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Once a royal kingdom and then part of the British Empire, Burma long held sway in the Western imagination as a mythic place of great beauty. In recent times, Burma has been torn apart and isolated by one of the most brutal dictatorships in the world. Now, Zoya of the, a young member ofthe Karen tribe in Burma, bravely comes forward with her astonishingly vivid story of growing up in the idyllic green mansions of the jungle, and her violent displacement by the military junta that has controlled the country for almost a half century. This same cadre has also relentlessly hunted Zoya and her family across borders and continents. Undaunted tells of Zoya’s riveting adventures, from her unusual childhood in a fascinating remote culture, to her years on the run, to her emergence as an activist icon.
Named for a courageous Russian freedom fighter of World War II, Zoya was fourteen when Burmese aircraft bombed her peaceful village, forcing her and her family to flee through the jungles to a refugee camp just over the border in Thailand. After being trapped in refugee camps for years in poverty and despair, her family scattered: as her father became more deeply involved in the struggle for freedom, Zoya and her sister left their mother in the camp to go to a college in Bangkok to which they had won scholarships. But even as she attended classes, Zoya, the girl from the jungle, had to dodge police and assume an urban disguise, as she was technically an illegal immigrant and subject to deportation. Although, following graduation, she obtained a comfortable job with a major communications company in Bangkok, Zoya felt called back to Burma to help her mother and her people, millions of whom still have to live on the run today in order to survive—in fact, more villages have been destroyed in eastern Burma than in Darfur, Sudan.
After a plot to kill her was uncovered, in 2004 Zoya escaped to the United Kingdom, where she began speaking at political conferences and demonstrations—a mission made all the more vital by her father’s assassination in 2008 by agents of the Burmese regime. Like Ayaan Hirsi Ali, Zoya has become a powerful spokesperson against oppressors, undaunted by dangers posed to her life. Zoya’s love of her people, their land, and their way of life fuels her determination to survive, and in Undaunted she hauntingly brings to life a lost culture and world, putting faces to the stories of the numberless innocent victims of Burma’s military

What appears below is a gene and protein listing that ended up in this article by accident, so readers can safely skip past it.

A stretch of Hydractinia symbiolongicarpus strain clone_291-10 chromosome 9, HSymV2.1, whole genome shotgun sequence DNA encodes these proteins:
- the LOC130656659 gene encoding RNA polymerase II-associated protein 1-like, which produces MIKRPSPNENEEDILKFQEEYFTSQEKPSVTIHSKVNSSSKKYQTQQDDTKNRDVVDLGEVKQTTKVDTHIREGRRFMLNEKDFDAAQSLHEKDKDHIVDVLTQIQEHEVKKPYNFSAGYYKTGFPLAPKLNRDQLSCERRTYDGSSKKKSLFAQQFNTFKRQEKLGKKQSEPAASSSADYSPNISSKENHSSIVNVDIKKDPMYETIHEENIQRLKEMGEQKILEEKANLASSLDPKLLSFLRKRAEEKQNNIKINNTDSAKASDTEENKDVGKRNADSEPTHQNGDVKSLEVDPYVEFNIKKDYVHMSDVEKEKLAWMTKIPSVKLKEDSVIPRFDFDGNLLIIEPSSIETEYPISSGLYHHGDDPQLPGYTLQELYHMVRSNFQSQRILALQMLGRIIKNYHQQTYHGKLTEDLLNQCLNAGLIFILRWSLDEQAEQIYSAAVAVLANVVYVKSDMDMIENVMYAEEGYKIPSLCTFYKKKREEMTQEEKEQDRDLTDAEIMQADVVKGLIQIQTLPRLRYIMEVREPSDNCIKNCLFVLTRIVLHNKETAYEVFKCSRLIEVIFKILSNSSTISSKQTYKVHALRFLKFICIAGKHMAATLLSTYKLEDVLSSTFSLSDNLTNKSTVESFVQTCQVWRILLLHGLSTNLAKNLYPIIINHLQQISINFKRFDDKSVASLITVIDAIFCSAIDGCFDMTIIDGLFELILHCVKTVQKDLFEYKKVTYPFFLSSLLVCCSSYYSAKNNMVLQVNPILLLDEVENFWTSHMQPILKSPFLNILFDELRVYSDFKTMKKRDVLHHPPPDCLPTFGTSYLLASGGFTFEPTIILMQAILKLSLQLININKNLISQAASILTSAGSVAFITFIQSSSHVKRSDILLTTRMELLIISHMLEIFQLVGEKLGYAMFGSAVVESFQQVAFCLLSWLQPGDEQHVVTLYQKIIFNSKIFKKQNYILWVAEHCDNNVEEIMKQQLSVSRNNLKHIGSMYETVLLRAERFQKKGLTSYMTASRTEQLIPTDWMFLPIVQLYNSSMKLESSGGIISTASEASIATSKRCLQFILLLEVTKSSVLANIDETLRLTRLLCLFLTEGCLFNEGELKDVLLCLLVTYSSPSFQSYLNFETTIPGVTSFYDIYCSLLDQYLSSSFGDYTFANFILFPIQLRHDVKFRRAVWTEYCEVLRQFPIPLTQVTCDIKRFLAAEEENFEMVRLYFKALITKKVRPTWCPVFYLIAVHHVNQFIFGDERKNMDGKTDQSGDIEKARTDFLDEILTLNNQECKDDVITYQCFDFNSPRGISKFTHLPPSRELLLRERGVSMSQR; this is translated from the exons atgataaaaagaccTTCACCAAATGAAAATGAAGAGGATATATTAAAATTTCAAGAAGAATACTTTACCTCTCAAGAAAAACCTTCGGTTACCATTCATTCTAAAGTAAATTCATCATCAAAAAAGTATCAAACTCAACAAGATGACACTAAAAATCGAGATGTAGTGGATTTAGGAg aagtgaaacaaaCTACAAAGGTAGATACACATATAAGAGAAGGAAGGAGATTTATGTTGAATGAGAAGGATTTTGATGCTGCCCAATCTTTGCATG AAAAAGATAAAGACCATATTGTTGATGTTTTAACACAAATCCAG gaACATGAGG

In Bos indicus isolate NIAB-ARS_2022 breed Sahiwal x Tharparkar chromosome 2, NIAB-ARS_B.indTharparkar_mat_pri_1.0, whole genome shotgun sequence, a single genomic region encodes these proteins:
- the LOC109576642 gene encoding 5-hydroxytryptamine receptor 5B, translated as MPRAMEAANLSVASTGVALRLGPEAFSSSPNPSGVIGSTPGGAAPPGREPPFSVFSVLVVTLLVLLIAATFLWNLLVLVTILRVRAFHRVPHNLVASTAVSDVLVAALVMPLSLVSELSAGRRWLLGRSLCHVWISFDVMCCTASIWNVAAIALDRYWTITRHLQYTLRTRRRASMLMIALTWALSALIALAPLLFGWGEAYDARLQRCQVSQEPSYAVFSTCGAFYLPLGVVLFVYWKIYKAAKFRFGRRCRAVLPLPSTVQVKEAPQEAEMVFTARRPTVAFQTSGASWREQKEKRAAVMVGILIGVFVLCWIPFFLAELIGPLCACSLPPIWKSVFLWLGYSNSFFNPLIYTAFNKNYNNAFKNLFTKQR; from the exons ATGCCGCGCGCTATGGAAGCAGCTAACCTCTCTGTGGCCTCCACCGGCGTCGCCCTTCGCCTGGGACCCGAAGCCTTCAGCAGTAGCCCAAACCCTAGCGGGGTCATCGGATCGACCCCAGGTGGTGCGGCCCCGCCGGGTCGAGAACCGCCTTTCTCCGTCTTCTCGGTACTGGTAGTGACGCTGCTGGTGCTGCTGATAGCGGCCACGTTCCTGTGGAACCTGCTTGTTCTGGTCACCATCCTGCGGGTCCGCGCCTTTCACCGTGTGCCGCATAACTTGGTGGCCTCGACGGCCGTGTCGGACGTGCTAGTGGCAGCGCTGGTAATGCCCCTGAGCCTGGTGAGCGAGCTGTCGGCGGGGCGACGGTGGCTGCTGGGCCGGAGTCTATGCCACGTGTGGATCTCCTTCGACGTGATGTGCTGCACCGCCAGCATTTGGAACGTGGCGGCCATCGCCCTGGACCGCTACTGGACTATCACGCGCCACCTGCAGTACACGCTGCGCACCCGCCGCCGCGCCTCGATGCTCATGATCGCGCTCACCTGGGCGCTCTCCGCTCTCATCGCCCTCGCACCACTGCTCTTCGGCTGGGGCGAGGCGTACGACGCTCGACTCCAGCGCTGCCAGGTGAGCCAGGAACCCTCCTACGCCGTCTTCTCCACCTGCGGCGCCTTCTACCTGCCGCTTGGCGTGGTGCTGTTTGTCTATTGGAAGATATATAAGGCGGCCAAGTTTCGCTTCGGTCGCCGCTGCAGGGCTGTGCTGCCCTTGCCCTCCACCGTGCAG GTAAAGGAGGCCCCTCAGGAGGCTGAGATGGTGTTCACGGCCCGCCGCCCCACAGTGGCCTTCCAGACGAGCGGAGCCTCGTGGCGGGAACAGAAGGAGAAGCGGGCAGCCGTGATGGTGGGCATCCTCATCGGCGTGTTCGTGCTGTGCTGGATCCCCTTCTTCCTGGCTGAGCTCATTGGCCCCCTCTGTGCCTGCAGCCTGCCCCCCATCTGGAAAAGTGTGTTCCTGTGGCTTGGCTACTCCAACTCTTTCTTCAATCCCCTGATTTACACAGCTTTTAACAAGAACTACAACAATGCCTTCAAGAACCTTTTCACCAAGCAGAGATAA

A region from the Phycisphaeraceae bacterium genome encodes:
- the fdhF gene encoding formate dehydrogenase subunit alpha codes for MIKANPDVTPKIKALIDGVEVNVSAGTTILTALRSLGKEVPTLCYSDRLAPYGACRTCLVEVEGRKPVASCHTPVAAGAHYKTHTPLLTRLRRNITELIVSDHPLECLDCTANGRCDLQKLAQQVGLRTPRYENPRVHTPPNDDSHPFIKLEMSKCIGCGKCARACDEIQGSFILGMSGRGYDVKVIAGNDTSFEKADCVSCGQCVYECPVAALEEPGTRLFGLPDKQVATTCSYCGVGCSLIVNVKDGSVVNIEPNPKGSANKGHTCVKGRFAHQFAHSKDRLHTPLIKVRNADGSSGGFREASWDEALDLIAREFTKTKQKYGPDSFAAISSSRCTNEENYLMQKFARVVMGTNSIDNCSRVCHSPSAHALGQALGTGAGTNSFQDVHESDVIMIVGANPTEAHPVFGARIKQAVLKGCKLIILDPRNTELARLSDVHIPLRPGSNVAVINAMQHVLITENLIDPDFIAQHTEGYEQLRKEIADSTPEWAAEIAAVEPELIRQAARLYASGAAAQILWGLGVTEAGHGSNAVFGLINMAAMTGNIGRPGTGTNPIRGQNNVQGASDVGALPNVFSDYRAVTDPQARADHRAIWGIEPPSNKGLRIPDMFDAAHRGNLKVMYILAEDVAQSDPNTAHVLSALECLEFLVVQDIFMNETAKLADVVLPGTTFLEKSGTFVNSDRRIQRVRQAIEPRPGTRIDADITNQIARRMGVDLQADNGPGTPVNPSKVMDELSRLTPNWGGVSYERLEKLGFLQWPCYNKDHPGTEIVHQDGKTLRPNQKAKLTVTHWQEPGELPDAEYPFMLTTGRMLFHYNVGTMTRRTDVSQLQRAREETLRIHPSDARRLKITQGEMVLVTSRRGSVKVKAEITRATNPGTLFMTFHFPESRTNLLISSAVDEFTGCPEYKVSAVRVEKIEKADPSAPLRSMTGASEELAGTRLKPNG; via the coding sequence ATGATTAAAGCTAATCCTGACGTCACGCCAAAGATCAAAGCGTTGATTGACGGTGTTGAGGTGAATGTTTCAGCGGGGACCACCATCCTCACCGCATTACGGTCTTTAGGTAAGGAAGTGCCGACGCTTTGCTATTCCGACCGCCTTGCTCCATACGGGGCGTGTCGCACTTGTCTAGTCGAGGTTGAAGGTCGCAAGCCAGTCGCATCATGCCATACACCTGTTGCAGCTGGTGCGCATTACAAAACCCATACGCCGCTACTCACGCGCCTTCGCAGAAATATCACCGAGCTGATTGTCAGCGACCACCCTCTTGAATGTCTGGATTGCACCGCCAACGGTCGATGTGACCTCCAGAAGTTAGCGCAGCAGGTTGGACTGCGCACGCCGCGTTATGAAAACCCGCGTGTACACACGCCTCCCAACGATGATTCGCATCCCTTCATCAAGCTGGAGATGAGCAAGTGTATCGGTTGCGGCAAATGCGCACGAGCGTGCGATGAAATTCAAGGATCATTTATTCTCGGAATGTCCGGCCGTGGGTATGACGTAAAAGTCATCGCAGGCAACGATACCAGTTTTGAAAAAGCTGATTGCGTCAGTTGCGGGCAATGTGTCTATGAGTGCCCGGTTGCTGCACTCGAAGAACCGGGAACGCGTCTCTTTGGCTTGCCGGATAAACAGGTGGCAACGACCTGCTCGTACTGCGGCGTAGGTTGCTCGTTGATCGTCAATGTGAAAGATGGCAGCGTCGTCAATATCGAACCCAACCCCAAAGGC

“A miracle… suspenseful, illuminating, filled with as many sweet moments as it is with searing descriptions of the civil war that has shattered the lives of hundreds of thousands of people. An important contribution to the growing body of war-child literature…A balanced, realistic account of life as it has been and is still experienced by hundreds of thousands of ethnic peoples in Myanmar…[T]he real power of this memoir… [is that it is] a crucial political act.” –The Globe and Mail
“Evokes the same despairing anger as Cambodian refugee classics such as Someth May’s Cambodian Witness…Moving.” –Financial Times
“Moving…The Karen’s plight is now more desperate than it has ever been. But, as this book shows, they have not given up hope.” –Telegraph, five stars out of five
"In this aptly named memoir, Phan ... lets her life story document the ongoing struggle for democracy against Burma’s military dictatorship. Vividly told, her eventful story moves from childhood idyll in a village of bamboo huts to that of a teenage refugee running from the Burmese Army towards the Burma-Thailand border—and eventually to an academic scholarship in Great Britain. Every danger brings a lesson about the resiliency of family, the necessity for education, or the fragility of hope. As in American slave narratives, Phan gives voice to the voiceless. Phan evokes anxiety and urgency in moments of possible despair, including historical travelogue and chiding political analysis. ... readers will find a compelling wake-up call." --Publishers Weekly